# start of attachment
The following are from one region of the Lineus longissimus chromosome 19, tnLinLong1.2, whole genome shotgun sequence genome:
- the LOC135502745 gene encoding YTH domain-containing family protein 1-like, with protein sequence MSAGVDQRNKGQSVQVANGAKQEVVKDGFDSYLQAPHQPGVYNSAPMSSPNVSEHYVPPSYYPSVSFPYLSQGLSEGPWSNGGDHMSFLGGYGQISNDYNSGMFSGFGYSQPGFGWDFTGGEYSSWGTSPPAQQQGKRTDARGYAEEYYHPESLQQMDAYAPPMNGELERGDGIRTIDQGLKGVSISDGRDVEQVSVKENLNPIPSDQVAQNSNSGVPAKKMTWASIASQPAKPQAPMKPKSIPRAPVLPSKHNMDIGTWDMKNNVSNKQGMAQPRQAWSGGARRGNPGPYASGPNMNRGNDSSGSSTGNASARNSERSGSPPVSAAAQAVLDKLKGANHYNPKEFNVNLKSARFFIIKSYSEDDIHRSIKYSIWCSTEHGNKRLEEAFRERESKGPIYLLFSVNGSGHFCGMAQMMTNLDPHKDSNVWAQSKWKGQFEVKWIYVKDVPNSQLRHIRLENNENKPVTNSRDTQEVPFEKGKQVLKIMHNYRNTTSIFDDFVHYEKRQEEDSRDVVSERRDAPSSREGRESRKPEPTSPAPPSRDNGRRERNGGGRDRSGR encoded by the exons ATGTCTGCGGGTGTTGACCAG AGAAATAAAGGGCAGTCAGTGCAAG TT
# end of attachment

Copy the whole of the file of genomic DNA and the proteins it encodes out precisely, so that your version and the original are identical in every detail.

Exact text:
The following are from one region of the Lineus longissimus chromosome 19, tnLinLong1.2, whole genome shotgun sequence genome:
- the LOC135502745 gene encoding YTH domain-containing family protein 1-like, with protein sequence MSAGVDQRNKGQSVQVANGAKQEVVKDGFDSYLQAPHQPGVYNSAPMSSPNVSEHYVPPSYYPSVSFPYLSQGLSEGPWSNGGDHMSFLGGYGQISNDYNSGMFSGFGYSQPGFGWDFTGGEYSSWGTSPPAQQQGKRTDARGYAEEYYHPESLQQMDAYAPPMNGELERGDGIRTIDQGLKGVSISDGRDVEQVSVKENLNPIPSDQVAQNSNSGVPAKKMTWASIASQPAKPQAPMKPKSIPRAPVLPSKHNMDIGTWDMKNNVSNKQGMAQPRQAWSGGARRGNPGPYASGPNMNRGNDSSGSSTGNASARNSERSGSPPVSAAAQAVLDKLKGANHYNPKEFNVNLKSARFFIIKSYSEDDIHRSIKYSIWCSTEHGNKRLEEAFRERESKGPIYLLFSVNGSGHFCGMAQMMTNLDPHKDSNVWAQSKWKGQFEVKWIYVKDVPNSQLRHIRLENNENKPVTNSRDTQEVPFEKGKQVLKIMHNYRNTTSIFDDFVHYEKRQEEDSRDVVSERRDAPSSREGRESRKPEPTSPAPPSRDNGRRERNGGGRDRSGR encoded by the exons ATGTCTGCGGGTGTTGACCAG AGAAATAAAGGGCAGTCAGTGCAAG TT